Falling in Love
Do you remember falling in love with your spouse? What a silly question, of course you do!
For many of you this involved long talks, exciting dates, and, ultimately, a growing realization that you wanted to spend your life with this person.
Along the way you had a first kiss. But, even before that fondly remembered kiss, you probably did something else which helped your relationship progress.
And, to the point of this article, this same activity can keep strengthening your marriage today!
What is it? Well, read on…
Do you remember the anticipation leading up to holding your spouse’s hand for the first time?
Were you the one brave enough to make the first move?
Did this simple act fill you with warmth and closeness toward your future spouse?
However, wherever, and whenever it happened for you and your spouse, I bet you still fondly remember the details!
For my wife and me it was on a date a few weeks after we met. Carissa and I had already enjoyed a few dates together. This evening we were watching a play at a local theater.
I really don’t remember much about the play.
In part because it was a long time ago. Mostly, however, it was because my mind was completely preoccupied with my desire to hold her hand.
Well, why didn’t I just take it you might ask? After all, nothing ventured nothing gained, right?
But, as it was, I was a big chicken! Notwithstanding the fact that her hand was intentionally beckoning from the arm rest (as she would later confess), we were well into the third act before my wife’s husband finally had the guts to hold her hand for the first time.
If I had a hard time remembering the play before I held her hand, I had no chance remembering what was happening for the remainder of the play.
Thoughts like these were running through my head:
“I can’t believe it, this beautiful girl is letting me hold her hand.”
“Ugh, you fool, why didn’t you try this an hour earlier?”
“I really wish this was a seven act play.”
This simplest of physical touches, that of hand-holding, sent butterflies through my body that day. It was wonderful.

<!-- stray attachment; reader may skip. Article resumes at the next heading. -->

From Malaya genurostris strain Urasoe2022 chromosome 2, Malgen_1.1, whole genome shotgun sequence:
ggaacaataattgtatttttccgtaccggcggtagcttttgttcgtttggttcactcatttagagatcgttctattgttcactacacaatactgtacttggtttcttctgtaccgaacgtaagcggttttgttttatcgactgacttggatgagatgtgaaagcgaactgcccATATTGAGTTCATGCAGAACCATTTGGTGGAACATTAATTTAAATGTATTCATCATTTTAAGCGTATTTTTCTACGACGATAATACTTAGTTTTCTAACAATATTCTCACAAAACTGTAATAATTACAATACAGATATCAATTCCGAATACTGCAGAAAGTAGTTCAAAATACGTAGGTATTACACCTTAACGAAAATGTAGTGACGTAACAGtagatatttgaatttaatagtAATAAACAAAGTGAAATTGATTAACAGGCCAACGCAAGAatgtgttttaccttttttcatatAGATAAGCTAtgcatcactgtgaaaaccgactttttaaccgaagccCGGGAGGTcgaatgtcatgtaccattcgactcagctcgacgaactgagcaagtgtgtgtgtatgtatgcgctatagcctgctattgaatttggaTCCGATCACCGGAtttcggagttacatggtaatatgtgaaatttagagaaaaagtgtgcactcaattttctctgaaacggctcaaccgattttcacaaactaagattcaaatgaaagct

I bet many of you have similar memories!
Why We Need to Keep Holding Hands!!
While most newlyweds generally excel in the area of physical touch, it turns out that holding hands has benefits for all marriages (regardless of how long you’ve been married). Consider this fascinating TED talk from Dr. James Coan (PhD and assistant professor of psychology at the University of Virginia).
According to this research from Dr. Coan, when we hold hands with our spouse we actually send signals to each other. More specifically, this simple act of holding hands sends signals to your spouse’s brain suggesting that “I am here with you”. Over time the signal can grow even stronger to the point that it signals to the brain that “I am you”.
Isn’t this interesting?
There is something romantic about the notion of “becoming one” in marriage. This is often manifest as we share our dreams and triumphs, as well as our frustrations and challenges. Likewise, in obvious ways, we become one with our spouse during sexual intimacy. But, it is fascinating that simply holding hands can subconsciously help us feel of this desirable “oneness” in marriage!
So, if you do want to be married long enough to be one of those adorable older couples walking hand-in-hand through the grocery store, then commit today to frequently reach out for your spouse’s hand.
Remember, even simple acts can strengthen a marriage!
Go the Extra Mile
If you like this article, check out my new mini eBook (3 Things You Can Do Today to Create a Ridiculously Happy Marriage)! For just $4.99 you will receive powerful, practical advice and research-based principles that (if applied) can help you begin strengthening you marriage this very day!
About the Author
Robert Stewart (Dr. Rob) is co-founder and contributor at Family Good Things. He has his PhD in family studies and also teaches marriage and family classes at the university level. Stay tuned as Dr. Rob and Dr. Tim (Tim Rarick) will guest author a few articles each month on this site.
You might also like: